Antonio Paucar "Weaving and uniting silenced voices"
1 Sep 2023 — 28 Oct 2023
Antonio Paucar, Selft-portrait 2023, Weaving and uniting silenced voices 2023, Galerie Barbara Thumm 2023, Courtesy the artist and Galerie Barbara Thumm.
Antonio Paucar’s recent body of work, created during his residencies in different continents, builds bridges between diverse geographies and cultural traditions: those of the West, the Andes and the Peruvian Amazon, both times past and future. His work addresses contemporary conflicts, such as the murder of indigenous leaders and environmentalists, climate change and surveillance technology, current wars and totalitarian regimes. Some of his pieces evince his research into ancestral Andean textile art and its materiality, in relation to the body and textile-making. In the gallery, Antonio’s hands weave a spiral with white and black Alpaca fibers, an allusion to the principle of dual reciprocity in Andean worldview. The spiral symbolizes Andean thinking—inclusive, collective, linking reflection and action, and the past and the present as a cycle—in contrast to the linear Western conceptualisation, with its unidirectional notion of time. All action is offered as a meditative practice, creating energy, being in communion with the All, with nature, with Pacha Mama (Mother Earth).
In fact, all of his exhibition constitutes a healing ritual for a world increasingly troubled by structural violence and a diminishing regard for the value of life. Thus his piece titled “Illapa” (a Quechua word for thunder and lightning) shows cosmic clouds that emit energy like luminous threads, made of Alpaca fibers dyed with natural colors on the verge of extinction, due to the demands of the market. Fibers are spun and plaited to become a sacred geometry that references the relationship to nature in the Andes, where work implies a co-creation with the deities that allow for the reproduction of life. The lightning is in charge of the ideal climate for sowing and harvesting, which is why it is invoked, to this day, by Andean communities affected by the unseasonal drought and rain brought about by climate change.
Between overflowing or polluted rivers, deforestation and territories under threat by the extraction industry, the drug trade and land trafficking, indigenous leaders and environmentalists risk their lives to defend communities, today more than ever under threat. In “Their first and last names form rivers and mountains”, the artist pays homage - writing with (pasta) letters used for cooking - to those who put their bodies in front of contemporary death machines. Clay complements this installation that underlines the lost lives that tend to go unnoticed in Peru, where indigenous lives are worth less than those of the elite that inherited the colonial power.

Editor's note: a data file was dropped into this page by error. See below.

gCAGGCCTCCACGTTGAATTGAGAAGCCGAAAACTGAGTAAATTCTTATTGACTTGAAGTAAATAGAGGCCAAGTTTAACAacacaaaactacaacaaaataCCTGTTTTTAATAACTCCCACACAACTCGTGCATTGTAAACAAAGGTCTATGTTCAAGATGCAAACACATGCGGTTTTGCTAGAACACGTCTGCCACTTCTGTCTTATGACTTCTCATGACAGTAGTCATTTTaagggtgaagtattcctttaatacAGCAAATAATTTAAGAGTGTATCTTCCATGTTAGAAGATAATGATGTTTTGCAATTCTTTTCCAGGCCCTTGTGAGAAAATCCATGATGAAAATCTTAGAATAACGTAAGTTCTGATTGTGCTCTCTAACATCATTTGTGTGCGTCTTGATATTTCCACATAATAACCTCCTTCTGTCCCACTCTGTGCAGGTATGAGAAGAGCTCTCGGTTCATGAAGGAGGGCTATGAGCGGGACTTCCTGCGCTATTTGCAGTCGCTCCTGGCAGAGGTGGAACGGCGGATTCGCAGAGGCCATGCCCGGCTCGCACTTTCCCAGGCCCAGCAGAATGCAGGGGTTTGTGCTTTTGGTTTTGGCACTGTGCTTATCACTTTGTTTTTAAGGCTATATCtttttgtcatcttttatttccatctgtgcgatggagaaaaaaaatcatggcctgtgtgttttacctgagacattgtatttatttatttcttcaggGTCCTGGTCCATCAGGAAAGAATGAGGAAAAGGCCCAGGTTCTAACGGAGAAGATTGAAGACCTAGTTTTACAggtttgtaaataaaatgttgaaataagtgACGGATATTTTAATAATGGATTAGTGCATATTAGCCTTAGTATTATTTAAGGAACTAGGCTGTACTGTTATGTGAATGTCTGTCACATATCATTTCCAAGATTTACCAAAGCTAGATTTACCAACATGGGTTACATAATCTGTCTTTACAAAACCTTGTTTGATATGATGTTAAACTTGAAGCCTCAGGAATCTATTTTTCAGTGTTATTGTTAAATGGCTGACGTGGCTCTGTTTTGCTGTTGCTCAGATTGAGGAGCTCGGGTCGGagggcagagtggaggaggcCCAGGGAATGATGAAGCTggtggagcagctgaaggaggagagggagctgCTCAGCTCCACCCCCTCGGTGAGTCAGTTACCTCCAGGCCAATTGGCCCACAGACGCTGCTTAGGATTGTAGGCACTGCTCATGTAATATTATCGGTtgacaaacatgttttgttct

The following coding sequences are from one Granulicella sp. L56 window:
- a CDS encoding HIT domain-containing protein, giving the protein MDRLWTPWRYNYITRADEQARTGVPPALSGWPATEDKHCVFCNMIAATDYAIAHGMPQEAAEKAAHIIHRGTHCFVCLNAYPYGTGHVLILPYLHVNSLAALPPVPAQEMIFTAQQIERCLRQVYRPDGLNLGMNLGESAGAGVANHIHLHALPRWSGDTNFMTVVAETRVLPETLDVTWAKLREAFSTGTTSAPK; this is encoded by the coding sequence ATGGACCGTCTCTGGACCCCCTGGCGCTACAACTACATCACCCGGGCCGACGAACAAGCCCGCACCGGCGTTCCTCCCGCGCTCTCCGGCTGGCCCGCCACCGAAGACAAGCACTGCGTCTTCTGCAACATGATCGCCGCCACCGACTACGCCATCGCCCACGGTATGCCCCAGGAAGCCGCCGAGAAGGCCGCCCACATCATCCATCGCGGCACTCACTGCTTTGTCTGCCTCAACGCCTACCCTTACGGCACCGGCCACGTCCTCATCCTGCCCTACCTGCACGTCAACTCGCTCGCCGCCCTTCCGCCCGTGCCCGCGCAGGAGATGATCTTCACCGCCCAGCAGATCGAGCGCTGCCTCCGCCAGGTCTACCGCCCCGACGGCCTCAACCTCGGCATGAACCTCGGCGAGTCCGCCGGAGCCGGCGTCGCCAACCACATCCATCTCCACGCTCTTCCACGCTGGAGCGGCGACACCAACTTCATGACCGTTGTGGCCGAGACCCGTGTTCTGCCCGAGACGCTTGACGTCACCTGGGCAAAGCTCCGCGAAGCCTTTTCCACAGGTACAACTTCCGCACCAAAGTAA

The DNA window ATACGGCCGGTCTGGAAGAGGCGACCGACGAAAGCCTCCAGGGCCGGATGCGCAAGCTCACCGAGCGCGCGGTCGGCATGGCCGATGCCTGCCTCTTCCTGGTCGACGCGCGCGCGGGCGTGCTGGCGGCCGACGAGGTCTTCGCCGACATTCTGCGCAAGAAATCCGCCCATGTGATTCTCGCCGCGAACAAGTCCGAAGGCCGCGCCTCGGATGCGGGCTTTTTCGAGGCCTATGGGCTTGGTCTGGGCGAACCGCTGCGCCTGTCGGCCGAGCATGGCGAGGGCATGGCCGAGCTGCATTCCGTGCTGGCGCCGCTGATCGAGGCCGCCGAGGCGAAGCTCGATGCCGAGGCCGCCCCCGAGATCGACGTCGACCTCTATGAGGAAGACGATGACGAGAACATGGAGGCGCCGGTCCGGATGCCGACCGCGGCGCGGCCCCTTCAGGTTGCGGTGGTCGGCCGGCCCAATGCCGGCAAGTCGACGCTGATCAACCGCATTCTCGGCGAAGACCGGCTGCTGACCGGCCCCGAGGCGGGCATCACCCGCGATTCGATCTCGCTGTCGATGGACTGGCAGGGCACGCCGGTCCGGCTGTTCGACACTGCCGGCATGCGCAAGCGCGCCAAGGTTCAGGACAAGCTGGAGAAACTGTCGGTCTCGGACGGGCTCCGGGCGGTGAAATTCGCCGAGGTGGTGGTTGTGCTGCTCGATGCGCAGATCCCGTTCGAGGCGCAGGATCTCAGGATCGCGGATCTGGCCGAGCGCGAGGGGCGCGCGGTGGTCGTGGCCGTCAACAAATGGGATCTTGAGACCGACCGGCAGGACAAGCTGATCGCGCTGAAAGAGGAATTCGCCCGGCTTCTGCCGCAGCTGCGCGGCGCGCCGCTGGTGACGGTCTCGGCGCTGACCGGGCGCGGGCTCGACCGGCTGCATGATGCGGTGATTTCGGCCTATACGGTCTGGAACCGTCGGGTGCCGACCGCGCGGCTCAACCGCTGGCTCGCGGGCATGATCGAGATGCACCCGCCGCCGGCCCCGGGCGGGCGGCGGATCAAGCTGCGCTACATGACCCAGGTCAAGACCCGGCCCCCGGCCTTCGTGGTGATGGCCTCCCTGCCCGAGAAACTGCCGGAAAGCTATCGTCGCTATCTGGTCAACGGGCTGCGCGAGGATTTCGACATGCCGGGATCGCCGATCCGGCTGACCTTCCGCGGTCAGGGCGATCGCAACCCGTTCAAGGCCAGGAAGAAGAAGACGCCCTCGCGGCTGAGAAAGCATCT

In the video performance “Feuchtwanger’s dream”, Antonio, blindfolded, tries to strike down an encircling drone in a kind of dance, struggle and sensory exercise, both at the house in which Feuchtwanger lived his exile, in Los Angeles, and in the natural environment of Topanga State Park. This playful action evokes the traditional piñatas of children’s [birthday] parties in Latin America, revealing the vulnerability of humans in the face of contemporary forms of surveillance and espionage. In the video “Learning to fly in Varanasi’s skies”, we see kites crafted with discarded black plastic, abundant in urban garbage dumps. Kids learn how to fly their kites from rooftops, moving rhythmically in India’s most ancient and spiritual city, home to the Ganges river. In “Journey on a flying carpet”, Antonio sucks [red] wine through transparent straws, transforming the white surface [of the ground beneath him] into a fluid geometry of red lines that surround him almost magically. Lungs that draw, hands that cause extensions of their own bodies to fly, weavings that extend hands, arms defending themselves from external control and invasion, legs that are rooted in the earth, holding it up. To Antonio, the body is a universe rife with endless possibilities for creation, struggle and freedom. His works are a cure for a civilization slowly commiting suicide, crafted with poetry, thememory of silenced voices, and the reliance on a sensory knowledge that translates wishes and dreams into possible worlds. His oeuvre is an invitation to remember that when we can’t sleep, we should count not just just the white sheep, but also those that are black, brown and of varied colors. As he writes in a poem: let’s count sheep, llamas and alpacas... Vicuñas, cows, birds, trees, stones and more... For if we dream differently, we may be able to change the world and ourselves.
Eliana Otta, August 2023. Translation: Karen Michelsen Castañón